A panel set up by Sheffield Council to assess its most controversial tree-felling plans has cost taxpayers over £830,000 – despite the authority overruling its advice on hundreds of occasions.
It was revealed earlier this week that Sheffield Council had paid its highways maintenance contractor Amey £700,000 in compensation for delays to work caused by waiting for the findings of the ‘Independent Tree Panel’ it established in late 2015 and which ran until last summer.
Another Freedom of Information response has now shown that more than £130,000 was spent on the panel’s running costs, including more than £23,000 on posting out surveys to residents living on affected streets.
It means that in total, the panel’s work cost more than £1,000 for each of the 788 trees it ended up assessing, backing removal in 454 cases. Last summer, it was revealed that where the panel had recommended trees were saved, the council rejected the advice on 223 occasions and accepted in only 73 cases.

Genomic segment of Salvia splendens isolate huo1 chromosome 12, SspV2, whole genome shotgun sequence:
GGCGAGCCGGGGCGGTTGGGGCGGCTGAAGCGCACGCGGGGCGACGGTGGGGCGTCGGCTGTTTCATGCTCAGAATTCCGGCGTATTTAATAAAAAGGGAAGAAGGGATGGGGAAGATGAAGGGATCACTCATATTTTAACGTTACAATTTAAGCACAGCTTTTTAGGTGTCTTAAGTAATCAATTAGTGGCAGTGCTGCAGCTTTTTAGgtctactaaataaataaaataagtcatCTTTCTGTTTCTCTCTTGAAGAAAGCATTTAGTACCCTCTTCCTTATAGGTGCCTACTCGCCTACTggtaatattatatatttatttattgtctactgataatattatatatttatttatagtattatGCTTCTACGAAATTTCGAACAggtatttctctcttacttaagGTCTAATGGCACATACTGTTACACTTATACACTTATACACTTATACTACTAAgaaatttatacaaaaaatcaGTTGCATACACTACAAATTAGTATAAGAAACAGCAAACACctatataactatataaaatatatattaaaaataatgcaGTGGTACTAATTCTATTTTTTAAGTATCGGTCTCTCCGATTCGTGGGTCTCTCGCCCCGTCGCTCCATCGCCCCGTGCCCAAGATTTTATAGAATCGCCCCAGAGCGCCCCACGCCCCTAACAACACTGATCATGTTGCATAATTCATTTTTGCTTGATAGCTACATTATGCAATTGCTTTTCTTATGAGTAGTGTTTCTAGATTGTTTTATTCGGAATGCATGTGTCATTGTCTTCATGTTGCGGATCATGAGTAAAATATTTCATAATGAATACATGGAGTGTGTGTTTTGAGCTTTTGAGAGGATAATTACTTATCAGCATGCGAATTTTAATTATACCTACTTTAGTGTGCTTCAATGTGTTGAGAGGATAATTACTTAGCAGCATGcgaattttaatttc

Anti-tree felling campaigners said today the panel had been a “pointless exercise” but council bosses said they stood by the process, which involved seeking the views of thousands of households.
The removal of thousands of street trees and their replacement with saplings is part of a 25-year £2.2bn highways maintenance contract with Amey which started in 2012 and also involves road and pavement resurfacing and the replacement of street lights. Tree-felling work has been on hold for almost three months after a national outcry against the policy following dozens of police officers and security guards being sent out to support operations in the wake of growing protests.